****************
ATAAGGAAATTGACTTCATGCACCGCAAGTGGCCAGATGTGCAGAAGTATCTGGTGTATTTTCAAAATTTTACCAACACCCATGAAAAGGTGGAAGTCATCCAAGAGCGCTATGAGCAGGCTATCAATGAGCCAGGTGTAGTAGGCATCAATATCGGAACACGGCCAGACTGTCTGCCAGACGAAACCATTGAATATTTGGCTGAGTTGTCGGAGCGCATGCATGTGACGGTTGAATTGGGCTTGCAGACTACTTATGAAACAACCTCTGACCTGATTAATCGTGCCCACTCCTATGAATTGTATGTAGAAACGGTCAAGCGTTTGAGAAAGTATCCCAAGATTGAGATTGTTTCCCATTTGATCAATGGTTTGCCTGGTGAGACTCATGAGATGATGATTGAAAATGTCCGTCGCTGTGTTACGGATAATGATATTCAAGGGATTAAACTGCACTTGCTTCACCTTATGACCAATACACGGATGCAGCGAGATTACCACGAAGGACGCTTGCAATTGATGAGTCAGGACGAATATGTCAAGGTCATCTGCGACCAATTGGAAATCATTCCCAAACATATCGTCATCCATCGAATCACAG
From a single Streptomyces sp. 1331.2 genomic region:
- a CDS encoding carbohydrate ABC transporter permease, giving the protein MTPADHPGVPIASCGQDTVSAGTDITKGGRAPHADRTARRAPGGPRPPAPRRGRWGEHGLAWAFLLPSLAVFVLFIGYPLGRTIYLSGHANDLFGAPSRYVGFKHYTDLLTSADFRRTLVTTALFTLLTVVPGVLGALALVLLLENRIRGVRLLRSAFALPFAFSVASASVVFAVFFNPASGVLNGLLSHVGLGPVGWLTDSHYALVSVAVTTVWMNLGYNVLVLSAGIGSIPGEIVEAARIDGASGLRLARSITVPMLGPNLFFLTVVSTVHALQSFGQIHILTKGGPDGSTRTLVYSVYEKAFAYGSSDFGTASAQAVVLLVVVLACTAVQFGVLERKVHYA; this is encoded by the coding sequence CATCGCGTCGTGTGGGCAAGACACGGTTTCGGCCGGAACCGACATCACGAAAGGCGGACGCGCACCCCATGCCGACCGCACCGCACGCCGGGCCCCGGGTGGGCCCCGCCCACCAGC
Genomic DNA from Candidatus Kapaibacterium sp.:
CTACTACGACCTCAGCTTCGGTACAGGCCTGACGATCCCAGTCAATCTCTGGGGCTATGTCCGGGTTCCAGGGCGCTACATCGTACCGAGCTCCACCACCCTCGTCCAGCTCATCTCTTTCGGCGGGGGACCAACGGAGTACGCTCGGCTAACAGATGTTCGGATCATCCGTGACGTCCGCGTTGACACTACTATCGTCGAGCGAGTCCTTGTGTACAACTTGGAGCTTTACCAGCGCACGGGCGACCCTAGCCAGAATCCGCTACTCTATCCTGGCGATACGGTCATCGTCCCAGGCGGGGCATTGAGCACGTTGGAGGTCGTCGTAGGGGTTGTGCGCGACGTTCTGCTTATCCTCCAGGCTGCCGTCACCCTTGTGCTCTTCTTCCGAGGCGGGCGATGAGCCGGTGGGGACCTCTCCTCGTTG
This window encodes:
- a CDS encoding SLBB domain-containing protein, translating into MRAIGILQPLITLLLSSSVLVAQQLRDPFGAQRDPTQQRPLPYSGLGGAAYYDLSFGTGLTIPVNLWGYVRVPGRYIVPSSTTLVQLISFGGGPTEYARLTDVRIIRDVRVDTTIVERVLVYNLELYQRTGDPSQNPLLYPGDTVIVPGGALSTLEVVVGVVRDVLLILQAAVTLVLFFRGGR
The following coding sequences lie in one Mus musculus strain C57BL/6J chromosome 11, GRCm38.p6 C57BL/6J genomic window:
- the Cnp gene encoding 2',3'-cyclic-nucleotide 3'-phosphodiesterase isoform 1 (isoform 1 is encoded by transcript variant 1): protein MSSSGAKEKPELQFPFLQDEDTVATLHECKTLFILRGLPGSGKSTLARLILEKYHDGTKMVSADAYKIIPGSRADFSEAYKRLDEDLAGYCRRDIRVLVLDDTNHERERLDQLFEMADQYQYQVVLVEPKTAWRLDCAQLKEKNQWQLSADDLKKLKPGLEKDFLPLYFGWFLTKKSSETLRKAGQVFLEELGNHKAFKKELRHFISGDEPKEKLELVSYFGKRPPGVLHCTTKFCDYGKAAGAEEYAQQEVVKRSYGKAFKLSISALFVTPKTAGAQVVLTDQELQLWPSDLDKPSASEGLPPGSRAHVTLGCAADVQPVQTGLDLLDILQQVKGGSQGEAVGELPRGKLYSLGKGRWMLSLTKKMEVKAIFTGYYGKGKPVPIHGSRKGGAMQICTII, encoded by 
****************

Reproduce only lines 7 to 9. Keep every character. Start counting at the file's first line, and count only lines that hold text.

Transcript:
- a CDS encoding SLBB domain-containing protein, translating into MRAIGILQPLITLLLSSSVLVAQQLRDPFGAQRDPTQQRPLPYSGLGGAAYYDLSFGTGLTIPVNLWGYVRVPGRYIVPSSTTLVQLISFGGGPTEYARLTDVRIIRDVRVDTTIVERVLVYNLELYQRTGDPSQNPLLYPGDTVIVPGGALSTLEVVVGVVRDVLLILQAAVTLVLFFRGGR
The following coding sequences lie in one Mus musculus strain C57BL/6J chromosome 11, GRCm38.p6 C57BL/6J genomic window:
- the Cnp gene encoding 2',3'-cyclic-nucleotide 3'-phosphodiesterase isoform 1 (isoform 1 is encoded by transcript variant 1): protein MSSSGAKEKPELQFPFLQDEDTVATLHECKTLFILRGLPGSGKSTLARLILEKYHDGTKMVSADAYKIIPGSRADFSEAYKRLDEDLAGYCRRDIRVLVLDDTNHERERLDQLFEMADQYQYQVVLVEPKTAWRLDCAQLKEKNQWQLSADDLKKLKPGLEKDFLPLYFGWFLTKKSSETLRKAGQVFLEELGNHKAFKKELRHFISGDEPKEKLELVSYFGKRPPGVLHCTTKFCDYGKAAGAEEYAQQEVVKRSYGKAFKLSISALFVTPKTAGAQVVLTDQELQLWPSDLDKPSASEGLPPGSRAHVTLGCAADVQPVQTGLDLLDILQQVKGGSQGEAVGELPRGKLYSLGKGRWMLSLTKKMEVKAIFTGYYGKGKPVPIHGSRKGGAMQICTII, encoded by 